Some Drug Users Are Mixing Heroin with Naloxone to Try to Prevent Overdose

By McCarton Ackerman 11/29/16

Since naloxone only temporarily reverses the effects of an opioid OD, mixing it with heroin should not be looked at as a way to stay safe.

Some Drug Users Are Mixing Heroin with Naloxone to Try to Prevent Overdose
Naloxone nasal spray Photo via YouTube

Naloxone has saved countless lives in the event of a heroin overdose, and some heroin users in British Columbia are now reportedly mixing the substance into their drugs to try and protect themselves, a practice Vancouver paramedics call "yo-yoing."

CTV reported that the practice is increasing among heroin users throughout the province. British Columbia’s government has been handing out overdose prevention kits that include naloxone, but paramedic Sophia Parkinson warns that chasing or mixing heroin with the overdose antidote should not be looked at as a way to stay safe. The naloxone only temporarily reverses the effects of an overdose so people who have been given the lifesaving medicine should not be left alone. She recalled an incident where a man was left unattended in an alleyway after being given a shot of naloxone.

"This patient went down and wasn't breathing when we got there," she said. "These patients need to be followed-up with, taken to hospital to be monitored." Luckily, a good samaritan noticed the man in this instance and dialed 911.

Parkinson admitted that “our crews are running ragged” as heroin overdoses continue to soar throughout the area. In the week of Nov. 17 alone, the Ministry of Health reported that paramedics responded to 494 suspected overdoses in the greater Vancouver area—a record for a single week. More than 600 fatal overdoses have occurred throughout British Columbia this year.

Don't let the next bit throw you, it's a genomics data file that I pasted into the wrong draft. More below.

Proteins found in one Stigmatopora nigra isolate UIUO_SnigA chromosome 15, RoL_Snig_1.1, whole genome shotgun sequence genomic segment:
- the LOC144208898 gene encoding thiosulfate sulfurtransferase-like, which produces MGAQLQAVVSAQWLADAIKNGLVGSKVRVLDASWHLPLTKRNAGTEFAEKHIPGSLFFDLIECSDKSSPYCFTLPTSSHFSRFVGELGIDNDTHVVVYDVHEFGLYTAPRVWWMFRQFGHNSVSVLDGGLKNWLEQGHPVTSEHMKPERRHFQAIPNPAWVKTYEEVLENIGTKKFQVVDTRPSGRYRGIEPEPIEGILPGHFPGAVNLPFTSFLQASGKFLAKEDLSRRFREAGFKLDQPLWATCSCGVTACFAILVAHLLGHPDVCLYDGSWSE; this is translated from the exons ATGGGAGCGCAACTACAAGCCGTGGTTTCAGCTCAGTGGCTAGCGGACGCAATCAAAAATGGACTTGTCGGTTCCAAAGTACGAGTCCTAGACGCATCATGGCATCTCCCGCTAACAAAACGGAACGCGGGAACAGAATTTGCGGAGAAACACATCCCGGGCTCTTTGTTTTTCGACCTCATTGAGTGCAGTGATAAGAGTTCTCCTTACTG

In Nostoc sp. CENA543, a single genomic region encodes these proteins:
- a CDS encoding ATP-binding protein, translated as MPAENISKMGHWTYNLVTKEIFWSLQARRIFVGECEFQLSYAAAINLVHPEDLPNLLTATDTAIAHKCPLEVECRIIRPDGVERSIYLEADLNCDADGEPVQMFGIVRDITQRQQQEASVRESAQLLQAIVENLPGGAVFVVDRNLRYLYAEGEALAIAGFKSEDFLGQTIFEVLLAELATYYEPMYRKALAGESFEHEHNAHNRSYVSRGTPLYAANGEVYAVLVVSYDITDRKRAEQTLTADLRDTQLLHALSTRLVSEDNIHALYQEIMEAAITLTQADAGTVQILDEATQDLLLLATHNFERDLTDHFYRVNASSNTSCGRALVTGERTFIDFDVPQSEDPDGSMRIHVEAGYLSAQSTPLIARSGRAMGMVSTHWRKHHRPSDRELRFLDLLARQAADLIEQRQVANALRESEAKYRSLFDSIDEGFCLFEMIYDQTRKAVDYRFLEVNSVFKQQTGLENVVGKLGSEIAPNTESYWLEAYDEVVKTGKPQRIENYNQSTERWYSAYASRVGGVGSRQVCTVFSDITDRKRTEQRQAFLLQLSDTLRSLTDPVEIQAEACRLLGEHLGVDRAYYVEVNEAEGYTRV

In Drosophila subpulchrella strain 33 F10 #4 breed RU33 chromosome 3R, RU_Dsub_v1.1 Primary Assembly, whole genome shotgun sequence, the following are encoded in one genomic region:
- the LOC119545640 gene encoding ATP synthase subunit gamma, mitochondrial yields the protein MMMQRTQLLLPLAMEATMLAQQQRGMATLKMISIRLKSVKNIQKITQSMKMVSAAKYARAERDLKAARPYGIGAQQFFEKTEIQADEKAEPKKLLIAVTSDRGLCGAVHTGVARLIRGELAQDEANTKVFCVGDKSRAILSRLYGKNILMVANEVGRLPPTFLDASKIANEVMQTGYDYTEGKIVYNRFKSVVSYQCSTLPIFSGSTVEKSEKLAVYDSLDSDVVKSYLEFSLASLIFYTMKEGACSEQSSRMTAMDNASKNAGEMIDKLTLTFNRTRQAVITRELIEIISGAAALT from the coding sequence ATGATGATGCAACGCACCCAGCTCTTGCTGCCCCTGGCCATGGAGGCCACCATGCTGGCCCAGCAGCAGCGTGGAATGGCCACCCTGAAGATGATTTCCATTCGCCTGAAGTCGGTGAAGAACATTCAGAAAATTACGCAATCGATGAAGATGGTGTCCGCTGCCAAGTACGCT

However, British Columbia is taking a typically progressive approach to addressing the crisis. The provincial government allocated $5 million in emergency funding which will go towards transportation for paramedics and medical resupply stations in areas with high overdose rates. Vancouver Mayor Gregor Robertson is also continuing to push for two additional safe injection sites in the city and urged Canada's federal government to expedite the application process for them.

"There is no single solution to this overdose crisis,” said Robertson in a statement. “We need both immediate action to better manage this grave emergency and long-term efforts to support treatment and prevention, address mental illness and homelessness, and go after the drug supply.”

Some local residents are also taking matters into their own hands. With Insite, Canada’s lone safe injection site, currently operating at full capacity, a DIY safe injection site began operating in Vancouver in September. Ann Livingston, founder of the Vancouver Area Network of Drug Users (VANDU), started up the harm reduction site with Sarah Blyth and has been servicing 25 to 40 people per day.

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McCarton Ackerman is a freelance writer and editor living in Portland, Oregon. He has been a contributor for The Fix since October 2011, writing on a wide range of topics ranging from medical marijuana in Colorado to the world's sexiest drug smugglers. Follow him on Linkedin and Twitter.